Peter Blanck, University Professor and chairman of the Burton Blatt Institute, was interviewed by Wisconsin Public Radio for the news story “COVID-19 mandates and the ADA, Supreme court redistricting.” Blanck, an expert on disability law and policy, discussed how vaccine…
New book by SU philosopher sheds light on life and death
New book by SU philosopher sheds light on life and deathFebruary 13, 2009Rob Enslinrmenslin@syr.edu
What constitutes a “good” life? Is death necessarily “bad?” If so, how can we understand death better?
These questions and more are addressed in a much-anticipated book by renowned ethicist Ben Bradley titled “Well-Being and Death” (Oxford University Press, 2009). Scheduled to hit bookshelves next month, it is described by the publisher as a “new philosophy” on life and death.
“Though these questions are of interest in their own right, they are also relevant to important moral and social problems, such as how scarce resources should be allocated, whether abortion is permissible and how animals should be treated,” says Bradley, associate professor of philosophy in Syracuse University’s College of Arts and Sciences.
Central to the book’s premise is the belief that pleasure, not achievement or satisfaction of desire, is what makes life go well. The book also proposes that death is bad because it fundamentally deprives victims of a good life. “Death is worse the earlier it occurs,” says Bradley, adding that death is no different for animals and fetuses than for adult humans. “The only sensible way to make death less bad is to live so long that no more good life is possible.”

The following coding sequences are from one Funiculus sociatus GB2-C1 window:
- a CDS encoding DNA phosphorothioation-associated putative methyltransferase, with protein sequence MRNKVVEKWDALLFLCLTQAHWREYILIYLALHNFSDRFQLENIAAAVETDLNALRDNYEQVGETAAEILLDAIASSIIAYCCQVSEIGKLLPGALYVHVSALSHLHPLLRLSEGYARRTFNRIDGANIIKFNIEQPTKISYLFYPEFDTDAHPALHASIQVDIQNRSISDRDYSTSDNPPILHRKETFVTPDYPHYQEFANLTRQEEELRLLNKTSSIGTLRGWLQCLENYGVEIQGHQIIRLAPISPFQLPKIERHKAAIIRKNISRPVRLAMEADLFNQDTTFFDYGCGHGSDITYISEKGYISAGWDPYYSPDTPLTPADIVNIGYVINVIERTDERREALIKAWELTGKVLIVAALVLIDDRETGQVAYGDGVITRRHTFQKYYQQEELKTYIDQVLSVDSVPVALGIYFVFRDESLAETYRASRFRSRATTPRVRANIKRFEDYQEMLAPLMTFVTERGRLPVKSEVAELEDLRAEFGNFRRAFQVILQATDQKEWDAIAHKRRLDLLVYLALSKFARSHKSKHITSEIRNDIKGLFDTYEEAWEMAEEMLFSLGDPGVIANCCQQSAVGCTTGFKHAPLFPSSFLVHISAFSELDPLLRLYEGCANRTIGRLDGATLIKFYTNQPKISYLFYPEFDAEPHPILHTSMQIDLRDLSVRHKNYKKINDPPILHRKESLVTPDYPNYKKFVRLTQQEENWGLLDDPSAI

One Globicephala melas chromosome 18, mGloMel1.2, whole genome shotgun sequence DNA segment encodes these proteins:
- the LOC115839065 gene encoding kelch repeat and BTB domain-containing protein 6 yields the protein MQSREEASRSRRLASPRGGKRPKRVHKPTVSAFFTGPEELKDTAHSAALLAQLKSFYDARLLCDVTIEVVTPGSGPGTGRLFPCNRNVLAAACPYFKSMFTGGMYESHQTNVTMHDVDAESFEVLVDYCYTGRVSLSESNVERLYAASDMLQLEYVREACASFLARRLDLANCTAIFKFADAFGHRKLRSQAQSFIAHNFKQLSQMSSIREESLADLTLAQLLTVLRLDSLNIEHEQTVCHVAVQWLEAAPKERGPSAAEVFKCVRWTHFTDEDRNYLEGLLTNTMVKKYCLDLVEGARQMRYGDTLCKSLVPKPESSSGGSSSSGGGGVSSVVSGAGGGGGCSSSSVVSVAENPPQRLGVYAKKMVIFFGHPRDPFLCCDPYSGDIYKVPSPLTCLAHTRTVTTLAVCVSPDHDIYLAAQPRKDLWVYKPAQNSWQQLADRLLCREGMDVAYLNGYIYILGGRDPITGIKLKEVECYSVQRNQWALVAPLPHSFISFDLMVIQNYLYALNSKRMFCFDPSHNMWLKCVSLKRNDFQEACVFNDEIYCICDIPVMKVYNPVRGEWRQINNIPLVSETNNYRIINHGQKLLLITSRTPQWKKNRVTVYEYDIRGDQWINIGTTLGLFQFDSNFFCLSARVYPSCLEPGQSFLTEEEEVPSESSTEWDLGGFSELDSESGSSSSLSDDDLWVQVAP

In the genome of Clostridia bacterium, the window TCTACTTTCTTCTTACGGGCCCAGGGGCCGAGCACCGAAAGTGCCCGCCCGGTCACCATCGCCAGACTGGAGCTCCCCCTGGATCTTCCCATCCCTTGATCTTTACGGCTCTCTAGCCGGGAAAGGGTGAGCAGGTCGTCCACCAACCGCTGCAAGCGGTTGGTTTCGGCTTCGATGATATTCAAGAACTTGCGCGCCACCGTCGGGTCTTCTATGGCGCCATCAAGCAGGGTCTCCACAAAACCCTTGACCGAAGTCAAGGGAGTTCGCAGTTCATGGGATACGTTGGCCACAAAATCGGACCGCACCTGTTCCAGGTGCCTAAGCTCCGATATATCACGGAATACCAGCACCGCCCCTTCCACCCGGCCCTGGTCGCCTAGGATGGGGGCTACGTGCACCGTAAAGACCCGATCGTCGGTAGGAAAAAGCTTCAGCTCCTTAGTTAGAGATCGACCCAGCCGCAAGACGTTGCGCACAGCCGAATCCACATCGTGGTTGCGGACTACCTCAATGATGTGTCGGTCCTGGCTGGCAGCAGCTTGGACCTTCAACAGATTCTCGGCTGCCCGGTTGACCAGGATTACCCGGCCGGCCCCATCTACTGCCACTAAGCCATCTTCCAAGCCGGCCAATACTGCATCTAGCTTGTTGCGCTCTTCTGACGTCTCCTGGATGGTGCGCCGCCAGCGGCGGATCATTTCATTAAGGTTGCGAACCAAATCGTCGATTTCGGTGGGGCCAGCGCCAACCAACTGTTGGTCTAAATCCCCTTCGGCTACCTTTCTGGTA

The inspiration for “Well-Being and Death” occurred more than 20 years ago, when Bradley came upon the liberal writings of John Stuart Mill. (The 19th-century British philosopher is best known for the essay “On Liberty,” condemning tyrannical authority.) Before long, Bradley found himself publishing papers on life and death and then entertaining the notion of writing a book-his first-tying both themes together. “I didn’t realize I was writing a book until I was already well into it,” jokes Bradley, who has taught at Western Washington University, Virginia Tech and Illinois Wesleyan University. He also is co-editing the “Oxford Handbook of Philosophy and Death” (Oxford University Press, 2010) with renowned philosophers Fred Feldman and Jens Johansson.
Oxford touts the book as “clear and stimulating, with intriguing conclusions.” Divided into five sections (“Well-Being,” “The Evil of Death,” “Existence and Time,” “Does Psychology Matter?” and “Can Death Be Defeated?”), the book draws on Bradley’s background in metaphysics, epistemology and environmental ethics, as well as his interest in value theory. “I’ve always been interested in what makes life worth living,” Bradley says. “I hope this book will answer some important questions, while provoking serious discussion.”
More information about Bradley and the philosophy department is available at http://thecollege.syr.edu.